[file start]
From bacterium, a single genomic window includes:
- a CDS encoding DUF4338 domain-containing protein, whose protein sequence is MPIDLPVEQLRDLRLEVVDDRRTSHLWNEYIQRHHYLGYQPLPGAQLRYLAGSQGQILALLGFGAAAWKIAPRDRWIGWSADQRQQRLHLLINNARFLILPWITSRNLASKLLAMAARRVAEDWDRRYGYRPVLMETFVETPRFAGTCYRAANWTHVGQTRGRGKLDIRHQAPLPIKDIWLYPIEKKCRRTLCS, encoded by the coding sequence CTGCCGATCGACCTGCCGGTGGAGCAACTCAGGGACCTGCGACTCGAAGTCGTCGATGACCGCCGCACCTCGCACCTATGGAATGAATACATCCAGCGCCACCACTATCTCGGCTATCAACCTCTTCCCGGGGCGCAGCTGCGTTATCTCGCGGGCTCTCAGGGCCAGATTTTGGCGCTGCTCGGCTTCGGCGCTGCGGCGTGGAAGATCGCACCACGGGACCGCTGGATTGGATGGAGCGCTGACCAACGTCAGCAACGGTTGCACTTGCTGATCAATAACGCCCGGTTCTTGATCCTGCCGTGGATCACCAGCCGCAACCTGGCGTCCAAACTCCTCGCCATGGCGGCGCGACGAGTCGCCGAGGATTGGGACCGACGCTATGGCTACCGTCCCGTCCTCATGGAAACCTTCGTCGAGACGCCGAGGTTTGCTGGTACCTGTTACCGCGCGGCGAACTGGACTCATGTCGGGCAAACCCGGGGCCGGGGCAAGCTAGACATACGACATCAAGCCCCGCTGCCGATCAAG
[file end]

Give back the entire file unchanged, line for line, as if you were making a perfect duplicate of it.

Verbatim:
From bacterium, a single genomic window includes:
- a CDS encoding DUF4338 domain-containing protein, whose protein sequence is MPIDLPVEQLRDLRLEVVDDRRTSHLWNEYIQRHHYLGYQPLPGAQLRYLAGSQGQILALLGFGAAAWKIAPRDRWIGWSADQRQQRLHLLINNARFLILPWITSRNLASKLLAMAARRVAEDWDRRYGYRPVLMETFVETPRFAGTCYRAANWTHVGQTRGRGKLDIRHQAPLPIKDIWLYPIEKKCRRTLCS, encoded by the coding sequence CTGCCGATCGACCTGCCGGTGGAGCAACTCAGGGACCTGCGACTCGAAGTCGTCGATGACCGCCGCACCTCGCACCTATGGAATGAATACATCCAGCGCCACCACTATCTCGGCTATCAACCTCTTCCCGGGGCGCAGCTGCGTTATCTCGCGGGCTCTCAGGGCCAGATTTTGGCGCTGCTCGGCTTCGGCGCTGCGGCGTGGAAGATCGCACCACGGGACCGCTGGATTGGATGGAGCGCTGACCAACGTCAGCAACGGTTGCACTTGCTGATCAATAACGCCCGGTTCTTGATCCTGCCGTGGATCACCAGCCGCAACCTGGCGTCCAAACTCCTCGCCATGGCGGCGCGACGAGTCGCCGAGGATTGGGACCGACGCTATGGCTACCGTCCCGTCCTCATGGAAACCTTCGTCGAGACGCCGAGGTTTGCTGGTACCTGTTACCGCGCGGCGAACTGGACTCATGTCGGGCAAACCCGGGGCCGGGGCAAGCTAGACATACGACATCAAGCCCCGCTGCCGATCAAG